The Davos meeting of PMs Zoran Zaev and Alexis Tsipras is positive, crucial and of historic importance, according to Matthew Nimetz.
In an interview with the Greek newspaper Kathimerini, the special envoy in the name issue appointed by the UN says the parties now are faced with a historic opportunity that must be seized, MIA reports from Athens.
“I’m optimistic that in cooperation with the international community, in coordination with the UN, with Washington, Brussels and Berlin, a mutually acceptable solution could be found,” he notes.
“The meeting of the PMs Tsipras and Zaev in Davos was positive and crucial, a meeting of true historic importance provided that it contributes to settling the important differences between the two neighboring countries. It’s time that talks are intensified as regards the conditions for a final agreement while treating with caution the issues raised by the two premiers. I’m coming to Athens and Skopje for talks in order to accelerate the process. I believe now there’s a dynamic to find a solution,” says Nimetz.
Regarding a timeline for solving the dispute, Kathimerini says that the UN hopes a name settlement could be reached by April, whereas Nimetz says that concrete moves are already being made to intensify name negotiations.
“We can switch to a quick process in order to produce a positive result in several months’ time, perhaps even earlier than that,” the UN-appointed mediator notes.
According to Kathimerini, Nimetz has proposed wide use of the new name once Macedonia is integrated into the EU, but not before the integration process is concluded. In the mean time, the new name can be used in international organizations and at summits. The Greek daily also reports that other countries will be suggested they use the name either in Macedonian, or in English or they translate it in any language they want, MIA reports.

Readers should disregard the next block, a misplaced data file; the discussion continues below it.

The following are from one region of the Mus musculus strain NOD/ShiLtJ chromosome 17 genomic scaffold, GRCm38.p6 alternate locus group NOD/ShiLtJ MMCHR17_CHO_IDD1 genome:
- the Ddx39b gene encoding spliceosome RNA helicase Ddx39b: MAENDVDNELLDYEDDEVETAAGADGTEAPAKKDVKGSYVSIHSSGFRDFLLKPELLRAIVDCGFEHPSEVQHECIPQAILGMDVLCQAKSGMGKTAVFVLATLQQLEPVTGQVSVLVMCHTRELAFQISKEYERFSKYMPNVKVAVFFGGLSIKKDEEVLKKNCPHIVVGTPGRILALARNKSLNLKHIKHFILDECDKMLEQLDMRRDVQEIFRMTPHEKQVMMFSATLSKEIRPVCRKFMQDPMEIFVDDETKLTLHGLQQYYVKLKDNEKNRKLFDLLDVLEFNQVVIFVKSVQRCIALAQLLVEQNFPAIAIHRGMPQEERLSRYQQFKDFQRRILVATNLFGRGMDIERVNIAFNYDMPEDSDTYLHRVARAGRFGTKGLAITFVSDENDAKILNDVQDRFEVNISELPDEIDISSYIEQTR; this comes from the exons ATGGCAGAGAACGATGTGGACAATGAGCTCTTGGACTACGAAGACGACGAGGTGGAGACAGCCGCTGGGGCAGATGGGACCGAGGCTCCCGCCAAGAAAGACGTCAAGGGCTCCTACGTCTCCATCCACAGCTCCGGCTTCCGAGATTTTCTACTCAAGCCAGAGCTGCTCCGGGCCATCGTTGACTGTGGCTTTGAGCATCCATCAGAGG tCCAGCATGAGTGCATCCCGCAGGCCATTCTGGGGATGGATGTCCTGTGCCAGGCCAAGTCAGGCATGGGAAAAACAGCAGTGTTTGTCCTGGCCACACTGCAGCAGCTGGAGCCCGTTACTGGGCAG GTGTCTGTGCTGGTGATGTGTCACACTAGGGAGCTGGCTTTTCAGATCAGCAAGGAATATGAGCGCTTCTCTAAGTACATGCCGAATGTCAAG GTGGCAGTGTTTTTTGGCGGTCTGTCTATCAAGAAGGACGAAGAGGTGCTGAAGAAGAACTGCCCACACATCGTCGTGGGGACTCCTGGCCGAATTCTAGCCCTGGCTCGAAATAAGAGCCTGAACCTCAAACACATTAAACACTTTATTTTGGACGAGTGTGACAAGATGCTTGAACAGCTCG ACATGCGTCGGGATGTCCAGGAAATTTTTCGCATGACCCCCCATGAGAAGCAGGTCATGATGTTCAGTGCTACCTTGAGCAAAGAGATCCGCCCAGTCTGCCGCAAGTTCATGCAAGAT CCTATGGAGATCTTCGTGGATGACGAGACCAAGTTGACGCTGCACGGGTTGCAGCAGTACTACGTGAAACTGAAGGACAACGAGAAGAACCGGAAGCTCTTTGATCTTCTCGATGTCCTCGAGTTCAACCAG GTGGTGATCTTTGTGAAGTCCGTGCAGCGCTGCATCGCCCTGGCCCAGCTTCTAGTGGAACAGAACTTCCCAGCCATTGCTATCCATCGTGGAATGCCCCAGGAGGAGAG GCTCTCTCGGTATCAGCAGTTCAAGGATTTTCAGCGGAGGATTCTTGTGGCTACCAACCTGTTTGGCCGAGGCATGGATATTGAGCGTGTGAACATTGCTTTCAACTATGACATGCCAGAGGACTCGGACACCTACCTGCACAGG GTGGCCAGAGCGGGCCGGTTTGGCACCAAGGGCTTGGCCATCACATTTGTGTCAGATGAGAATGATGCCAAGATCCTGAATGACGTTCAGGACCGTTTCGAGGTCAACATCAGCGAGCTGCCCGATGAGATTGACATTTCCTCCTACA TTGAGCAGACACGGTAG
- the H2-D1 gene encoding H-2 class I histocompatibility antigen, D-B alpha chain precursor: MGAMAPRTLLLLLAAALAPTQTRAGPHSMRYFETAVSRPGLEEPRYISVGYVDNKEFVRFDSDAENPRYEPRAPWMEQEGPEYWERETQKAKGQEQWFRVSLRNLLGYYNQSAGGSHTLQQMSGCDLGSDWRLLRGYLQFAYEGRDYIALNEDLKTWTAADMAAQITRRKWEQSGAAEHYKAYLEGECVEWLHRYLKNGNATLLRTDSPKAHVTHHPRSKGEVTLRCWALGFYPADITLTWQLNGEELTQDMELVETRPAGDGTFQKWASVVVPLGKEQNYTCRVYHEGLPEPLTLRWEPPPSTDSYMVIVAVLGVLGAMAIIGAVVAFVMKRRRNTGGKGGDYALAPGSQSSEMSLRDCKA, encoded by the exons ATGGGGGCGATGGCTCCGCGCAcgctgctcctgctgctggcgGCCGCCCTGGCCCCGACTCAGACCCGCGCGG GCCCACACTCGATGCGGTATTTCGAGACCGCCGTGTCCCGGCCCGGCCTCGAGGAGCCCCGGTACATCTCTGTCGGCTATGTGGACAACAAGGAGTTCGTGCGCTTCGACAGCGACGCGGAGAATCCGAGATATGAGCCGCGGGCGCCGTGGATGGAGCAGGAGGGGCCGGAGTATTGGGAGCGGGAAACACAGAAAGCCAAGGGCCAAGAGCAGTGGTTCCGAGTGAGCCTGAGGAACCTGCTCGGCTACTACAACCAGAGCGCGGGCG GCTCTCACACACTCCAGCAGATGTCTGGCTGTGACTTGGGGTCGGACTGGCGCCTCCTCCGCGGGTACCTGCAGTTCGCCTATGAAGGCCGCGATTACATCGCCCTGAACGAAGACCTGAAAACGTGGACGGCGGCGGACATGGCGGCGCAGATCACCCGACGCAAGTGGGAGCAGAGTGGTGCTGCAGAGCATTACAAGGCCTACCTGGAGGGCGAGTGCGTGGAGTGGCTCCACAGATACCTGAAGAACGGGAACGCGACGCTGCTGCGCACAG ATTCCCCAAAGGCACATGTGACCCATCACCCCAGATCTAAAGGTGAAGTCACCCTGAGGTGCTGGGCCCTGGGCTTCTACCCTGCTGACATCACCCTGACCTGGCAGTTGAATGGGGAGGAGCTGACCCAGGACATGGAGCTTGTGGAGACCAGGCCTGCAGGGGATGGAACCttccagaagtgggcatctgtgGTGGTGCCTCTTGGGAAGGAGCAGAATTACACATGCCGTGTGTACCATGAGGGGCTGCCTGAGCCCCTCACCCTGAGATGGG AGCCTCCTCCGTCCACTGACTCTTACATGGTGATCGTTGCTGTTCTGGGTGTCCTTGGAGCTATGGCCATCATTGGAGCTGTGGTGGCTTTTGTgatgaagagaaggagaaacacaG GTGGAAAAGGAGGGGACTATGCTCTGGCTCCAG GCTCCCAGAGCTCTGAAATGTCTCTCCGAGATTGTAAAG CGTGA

“For example, if the solution involves New or Upper Macedonia, many countries likely will use the English translation, i.e. Republic of New Macedonia or Republic of Upper Macedonia. Others, including Greece, can use the Slavic name Republika Nova Makedonija or Republika Gorna Makedonija. Within the same framework, with regard to a change to the constitution, Nimetz believes it falls under the jurisdiction of the political leadership of FYROM and law professors in the country,” writes Kathimerini.
According to the newspaper, the mediator is aware there are differences in the two countries, which in turn requires compromises.
“I fully believe that now there is willingness in the two countries and in the international community in general to close the open issues between the two neighboring countries. This is a historic opportunity that has to be seized. There’s no doubt that a name solution contributes to strengthening the stability of Europe and it will be beneficial for the citizens of the two countries,” Nimetz says in the interview.
The UN name envoy on Jan. 29-30 will pay a visit to Athens before traveling to Skopje on Jan. 31 and Feb. 1, MIA has reported.